Beyond Bravo

How Do You Know When It's Time To End a Friendship? Some Clues...

Not all friends are friends 'til the end. 

It isn’t always a failure when you decide to end a friendship—sometimes the person is no longer good for you and you no longer want them in your life. Perhaps you’ve outgrown them, or they betrayed you. Maybe they constantly lie and cause drama wherever they go and you just don't want to be around it. Maybe you finally saw a side of them you didn’t like and distanced yourself. It can take a while before you untangle yourself from an unhealthy friendship because you feel guilty about letting go.

Here’s how to know when it’s time to pull the plug. 

Once you begin to question the value of a particular relationship, ask yourself the following three questions, reports Psychology Today. “Do I avoid calls, ignore texts, or frequently cancel out on plans with this friend? Do I feel better or worse after spending time with this friend? Do I ever find myself wondering how I ever ended up in a friendship with this person in the first place?”

Keeping friends contributes significantly to our physical and emotional health, so it’s important to get out of the relationships that are hurting us. “If you have a wonderful relationship that eventually becomes less wonderful, the ending of the friendship does not negate the positive experiences that came before it,” says PT.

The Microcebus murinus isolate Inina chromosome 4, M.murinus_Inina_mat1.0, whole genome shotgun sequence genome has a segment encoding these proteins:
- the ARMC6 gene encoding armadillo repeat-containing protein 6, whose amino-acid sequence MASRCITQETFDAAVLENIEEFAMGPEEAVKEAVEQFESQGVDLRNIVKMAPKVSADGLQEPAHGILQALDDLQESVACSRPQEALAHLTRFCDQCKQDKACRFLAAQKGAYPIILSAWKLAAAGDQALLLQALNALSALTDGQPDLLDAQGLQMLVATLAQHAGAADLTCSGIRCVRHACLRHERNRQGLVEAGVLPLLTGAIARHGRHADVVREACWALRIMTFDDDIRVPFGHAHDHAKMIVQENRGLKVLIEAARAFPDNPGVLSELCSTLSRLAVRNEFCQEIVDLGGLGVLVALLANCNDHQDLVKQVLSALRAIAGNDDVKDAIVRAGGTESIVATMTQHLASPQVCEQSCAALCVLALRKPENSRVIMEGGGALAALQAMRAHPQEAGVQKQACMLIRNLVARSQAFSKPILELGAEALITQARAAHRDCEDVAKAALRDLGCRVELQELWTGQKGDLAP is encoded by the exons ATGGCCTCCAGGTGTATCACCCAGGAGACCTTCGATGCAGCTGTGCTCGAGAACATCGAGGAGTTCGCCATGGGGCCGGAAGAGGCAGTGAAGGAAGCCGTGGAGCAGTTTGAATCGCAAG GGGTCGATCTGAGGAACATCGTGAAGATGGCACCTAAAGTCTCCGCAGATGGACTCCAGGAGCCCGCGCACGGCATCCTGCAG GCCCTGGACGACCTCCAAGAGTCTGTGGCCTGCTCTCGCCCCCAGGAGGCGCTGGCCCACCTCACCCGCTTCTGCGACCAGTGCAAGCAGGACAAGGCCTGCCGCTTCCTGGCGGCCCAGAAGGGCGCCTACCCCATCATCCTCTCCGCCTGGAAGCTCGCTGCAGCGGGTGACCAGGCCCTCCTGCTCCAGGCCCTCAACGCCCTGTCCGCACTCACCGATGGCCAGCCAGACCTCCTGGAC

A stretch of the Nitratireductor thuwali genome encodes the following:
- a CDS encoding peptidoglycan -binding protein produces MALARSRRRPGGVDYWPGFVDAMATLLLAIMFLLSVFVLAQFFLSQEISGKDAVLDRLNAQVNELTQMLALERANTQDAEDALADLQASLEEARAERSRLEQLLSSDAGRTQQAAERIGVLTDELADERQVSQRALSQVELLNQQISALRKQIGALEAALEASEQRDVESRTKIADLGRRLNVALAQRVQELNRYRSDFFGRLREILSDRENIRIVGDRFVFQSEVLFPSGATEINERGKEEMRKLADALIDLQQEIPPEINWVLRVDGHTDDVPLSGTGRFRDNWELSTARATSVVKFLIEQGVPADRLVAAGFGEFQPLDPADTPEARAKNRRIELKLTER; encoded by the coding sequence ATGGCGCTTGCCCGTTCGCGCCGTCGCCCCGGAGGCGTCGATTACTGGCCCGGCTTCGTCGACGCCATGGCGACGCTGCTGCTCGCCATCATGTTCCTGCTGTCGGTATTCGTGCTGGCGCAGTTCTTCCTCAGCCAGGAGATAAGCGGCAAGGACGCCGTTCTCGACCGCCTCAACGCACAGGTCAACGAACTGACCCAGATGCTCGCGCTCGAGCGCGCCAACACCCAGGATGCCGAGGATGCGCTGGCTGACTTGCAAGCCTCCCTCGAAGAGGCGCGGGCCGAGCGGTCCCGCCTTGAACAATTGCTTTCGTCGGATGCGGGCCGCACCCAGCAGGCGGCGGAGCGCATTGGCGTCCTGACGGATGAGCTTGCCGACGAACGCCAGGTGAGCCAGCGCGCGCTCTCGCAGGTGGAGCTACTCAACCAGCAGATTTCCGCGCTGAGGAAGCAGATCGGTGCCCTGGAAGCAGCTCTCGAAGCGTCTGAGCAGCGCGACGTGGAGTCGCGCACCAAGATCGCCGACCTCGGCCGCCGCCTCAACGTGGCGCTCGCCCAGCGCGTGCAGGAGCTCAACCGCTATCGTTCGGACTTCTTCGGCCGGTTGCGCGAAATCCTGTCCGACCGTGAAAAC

But naturally, some things end badly, and here are a few more clues to when you need to drop this “friend.”

“You do not like who you are when you're around him or her, your friend is bringing out bad behaviors in you, the friendship feels significantly unbalanced, the words you'd use to describe your friend are not flattering, your friend doesn't seem to get who you are,”explains the report. 

There is also a right way to end the friendship.

Ignoring texts and calls until the go away is rude and your ex-pal doesn’t really have closure or an understanding of what happened. Using social media to drop hints is also not good. Having the difficult and honest conversation is the best way to get out of the friendship you don’t want to be in. 

“Own your own feelings and refrain from verbally beating up on your soon-to-be ex-friend. Acknowledging the good that came of the friendship can really be a powerful way to end the relationship. Not every friendship is built for the long haul, but you don’t have to leave a wreck alongside the road if you can avoid it,” says Ph. D. Suzanne Degges-White.

Personal Space is Bravo's home for all things "relationships," from romance to friendships to family to co-workers. Ready for a commitment? Then Like us on Facebook to stay connected to our daily updates. 

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